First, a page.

Yes, it is most likely unlikely that people back up their phones, just like their computers. Yet they would be devastated if they lost photos of loved ones that are no longer in this world (or even pictures that they can’t replace because they obviously were in the past). But as you say, common sense is quite uncommon.
And yes, you should be in control and anyone thinking otherwise is setting themselves up for a disaster – whether it happens or not is really besides the point; it could happen and therefore you should consider it if you actually care about your data (and if you’re in control of data that doesn’t belong to you, then you really should be careful about that data, too) – and possibly your life. But most people don’t understand it until they’ve lost something – if they do at all. The same goes for heightened security levels (e.g national threats) after an attack but then after things calm down, the guards go down, too. This happens ad infinitum but after the attack (or whatever) is too late, isn’t it? But try telling that to society – it is so simple they don’t understand it (and/or dismiss it because it is so simple). Are you saying that that Windows and Mac users are being told they do not need to control their own data, their own lives? I’ve not noticed this but I don’t particularly pay attention to (most) users in a general way. It is a concerning thought, though.
I don’t like smart devices because they aren’t really all that smart. In the end, there are limiting factors, and as for Internet connected devices, they tend to have this trait that they’re terribly insecure (because security is ignored).
You asked: “Are you saying that that Windows and Mac users are being told they do not need to control their own data, their own lives?”
Well, not exactly. What I actually said was: “…being in control of one’s own system configuration, apps, and data is a lesson that both Mac and Windows users are (effectively) being told to forget.” Perhaps I should have emphasized EFFECTIVELY.
That’s really what it boils down to. For example, Windows 10 is pushing automatic updates. That’s a disaster waiting to happen. How many times have we read stories about a Windows update that wasn’t properly tested and broke something? Then…BAM!! Production screeches to a halt. The same thing has happened with OS X…perhaps somewhat less frequently, but any such occurrence is a productivity killer. And it has happened with Apple’s pro apps, as well as MS Office, which I rely on for production.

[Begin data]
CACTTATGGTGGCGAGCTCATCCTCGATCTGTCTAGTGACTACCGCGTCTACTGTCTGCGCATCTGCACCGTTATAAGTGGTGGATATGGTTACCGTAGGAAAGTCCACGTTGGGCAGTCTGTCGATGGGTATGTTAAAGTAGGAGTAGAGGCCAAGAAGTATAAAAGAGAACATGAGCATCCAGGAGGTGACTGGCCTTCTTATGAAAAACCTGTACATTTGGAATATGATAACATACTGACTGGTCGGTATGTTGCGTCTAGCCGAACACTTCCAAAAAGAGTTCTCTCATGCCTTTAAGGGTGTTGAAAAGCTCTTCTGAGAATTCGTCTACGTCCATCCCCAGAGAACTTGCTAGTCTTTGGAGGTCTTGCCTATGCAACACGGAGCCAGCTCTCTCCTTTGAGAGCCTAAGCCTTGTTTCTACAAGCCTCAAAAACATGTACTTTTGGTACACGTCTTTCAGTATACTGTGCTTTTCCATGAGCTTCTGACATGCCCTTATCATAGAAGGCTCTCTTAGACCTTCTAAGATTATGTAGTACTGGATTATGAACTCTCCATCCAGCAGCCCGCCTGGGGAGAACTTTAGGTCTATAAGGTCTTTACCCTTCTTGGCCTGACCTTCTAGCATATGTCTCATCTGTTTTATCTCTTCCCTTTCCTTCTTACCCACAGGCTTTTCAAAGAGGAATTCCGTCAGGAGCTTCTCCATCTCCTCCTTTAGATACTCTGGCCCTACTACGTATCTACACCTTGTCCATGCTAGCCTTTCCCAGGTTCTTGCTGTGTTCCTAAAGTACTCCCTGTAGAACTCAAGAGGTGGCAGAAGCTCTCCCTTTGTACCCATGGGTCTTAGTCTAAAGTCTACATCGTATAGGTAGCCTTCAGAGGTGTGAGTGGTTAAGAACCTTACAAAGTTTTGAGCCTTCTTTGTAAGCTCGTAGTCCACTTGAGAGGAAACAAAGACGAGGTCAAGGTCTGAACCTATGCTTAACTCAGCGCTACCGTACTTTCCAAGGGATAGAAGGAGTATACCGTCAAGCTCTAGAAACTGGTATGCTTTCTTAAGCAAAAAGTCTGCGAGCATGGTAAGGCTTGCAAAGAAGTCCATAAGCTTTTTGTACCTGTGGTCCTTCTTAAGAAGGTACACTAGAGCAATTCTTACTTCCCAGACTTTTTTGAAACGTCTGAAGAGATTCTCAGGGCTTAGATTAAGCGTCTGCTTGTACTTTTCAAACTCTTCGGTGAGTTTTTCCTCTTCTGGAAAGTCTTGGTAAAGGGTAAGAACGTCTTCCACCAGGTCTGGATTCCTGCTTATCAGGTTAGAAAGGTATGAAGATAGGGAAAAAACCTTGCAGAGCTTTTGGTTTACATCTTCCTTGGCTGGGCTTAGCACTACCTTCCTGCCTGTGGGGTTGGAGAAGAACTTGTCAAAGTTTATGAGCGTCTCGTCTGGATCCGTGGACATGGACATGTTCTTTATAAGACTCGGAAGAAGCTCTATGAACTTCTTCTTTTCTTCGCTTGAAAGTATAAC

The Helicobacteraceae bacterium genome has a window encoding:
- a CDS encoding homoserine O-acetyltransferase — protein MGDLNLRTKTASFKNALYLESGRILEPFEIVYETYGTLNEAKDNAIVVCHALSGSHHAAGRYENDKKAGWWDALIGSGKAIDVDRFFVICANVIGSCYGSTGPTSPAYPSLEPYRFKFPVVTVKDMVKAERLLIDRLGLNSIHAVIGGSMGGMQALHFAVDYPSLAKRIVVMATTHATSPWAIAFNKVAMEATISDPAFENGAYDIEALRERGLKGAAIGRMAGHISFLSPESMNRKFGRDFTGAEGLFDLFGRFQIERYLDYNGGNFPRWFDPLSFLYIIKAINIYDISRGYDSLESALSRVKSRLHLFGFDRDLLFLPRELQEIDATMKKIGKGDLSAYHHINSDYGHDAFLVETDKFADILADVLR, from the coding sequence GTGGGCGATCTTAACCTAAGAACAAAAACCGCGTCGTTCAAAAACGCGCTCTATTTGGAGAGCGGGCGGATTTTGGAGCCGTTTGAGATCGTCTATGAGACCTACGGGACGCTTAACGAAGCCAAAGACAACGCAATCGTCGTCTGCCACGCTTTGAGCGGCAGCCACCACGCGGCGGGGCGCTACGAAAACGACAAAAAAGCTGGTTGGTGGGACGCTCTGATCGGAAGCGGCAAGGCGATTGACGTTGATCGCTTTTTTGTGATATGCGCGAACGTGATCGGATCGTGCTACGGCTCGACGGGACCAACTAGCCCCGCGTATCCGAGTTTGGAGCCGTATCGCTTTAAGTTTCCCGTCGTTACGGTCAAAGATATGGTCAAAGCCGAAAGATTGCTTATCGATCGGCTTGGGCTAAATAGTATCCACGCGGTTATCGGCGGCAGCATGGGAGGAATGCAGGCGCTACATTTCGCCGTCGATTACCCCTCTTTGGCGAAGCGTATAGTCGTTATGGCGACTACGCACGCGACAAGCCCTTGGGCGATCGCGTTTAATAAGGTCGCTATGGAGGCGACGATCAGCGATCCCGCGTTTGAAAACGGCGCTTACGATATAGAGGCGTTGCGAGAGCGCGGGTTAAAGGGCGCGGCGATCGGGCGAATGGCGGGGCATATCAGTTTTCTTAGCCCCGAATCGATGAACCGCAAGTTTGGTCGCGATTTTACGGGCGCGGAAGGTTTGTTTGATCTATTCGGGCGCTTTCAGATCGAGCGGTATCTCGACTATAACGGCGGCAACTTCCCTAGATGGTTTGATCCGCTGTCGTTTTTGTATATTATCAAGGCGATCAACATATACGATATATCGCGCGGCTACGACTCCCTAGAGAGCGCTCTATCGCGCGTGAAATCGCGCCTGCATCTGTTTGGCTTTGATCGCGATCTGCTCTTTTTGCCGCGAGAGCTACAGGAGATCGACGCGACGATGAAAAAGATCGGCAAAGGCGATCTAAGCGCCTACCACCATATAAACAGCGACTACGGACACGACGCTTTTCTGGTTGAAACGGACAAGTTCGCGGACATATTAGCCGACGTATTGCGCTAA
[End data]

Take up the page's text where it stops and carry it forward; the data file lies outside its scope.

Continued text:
The solution is system configuration management (CM), wherein all application and system updates are first tested on a bootable clone of the system volume (which also serves as the backup for the system volume). If the update is broken or it breaks anything else, the user simply reboots from the primary system drive and runs a backup, which overwrites the broken software, and the system stays as is…namely, working properly.
But that requires the user to be able to apply the updates manually. Automatic updates obviate that CM strategy.
Apple’s App Store isn’t quite as bad as automatic updates, because you still have the choice not to install the update. But there are no more installer apps. If an update breaks something, you can’t roll anything back to the previous version by running its installer, because the App Store doesn’t give you an installer for each version. It all works behind the scenes, under the hood, and out of the user’s control.
Frankly, I don’t know how anyone who doesn’t run a bootable backup/test bed CM strategy like I’ve described above can think the App Store is a good thing. You’re handing over control of your application versions and system configuration to Apple, and if you can’t overwrite a broken update, you’re boned. Apple will NOT provide a previous version of its software at any price, for any reason. I know that for a fact. I’ve tried.
Yet, the pace of forced obsolescence via software incompatibility is increasing, and that’s on top of the problem of updates that are broken or that break other things. It has happened often enough that I’m unwilling to trust either Apple or Microsoft with the responsibility of getting it right, so I have no choice but to control my own system configuration. Unfortunately, the trend increasingly seems to be toward taking that degree of control and responsibility away from the user.
It’s not a trend I welcome.
“being told to forget” something is essentially the same thing as “told they don’t need” that something.
Yes, automatic updates are indeed a disaster waiting to happen – and it isn’t even system updates that are significant. And it isn’t only Windows or Mac. Programmers are humans and humans make mistakes (and also cannot know every environment and therefore cannot prevent all problems: a different version of a library might cause problems in one program even though if it shouldn’t, for example). And administrators are users and users are humans and again, humans aren’t perfect.
I don’t mind software becoming obsolete; it is a necessary thing and at least it isn’t like when we went from 32 bit to 64 bit (or 16 to 32 bit, or…) where we had even more compatibility problems (besides making programs themselves N-bit compatible through compiling, you also had new instruction sets, word sizes, new registers, etc.). Mind you, it has been quite some time since the move to 64-bit and I would really like 128 to come out sooner than later, but I can’t change that.
I don’t feel there is a trend to take the responsibility away from the user (any more than before; differences yes, but this happens) – most users are irresponsible (‘careless’ if you prefer) in the first place, and many simply accept whatever changes (in the end) or they find workarounds. Users do not care how something works – they only care that it works. The average user has no in between: it either works or they are frustrated (and it increases the longer it doesn’t get resolved).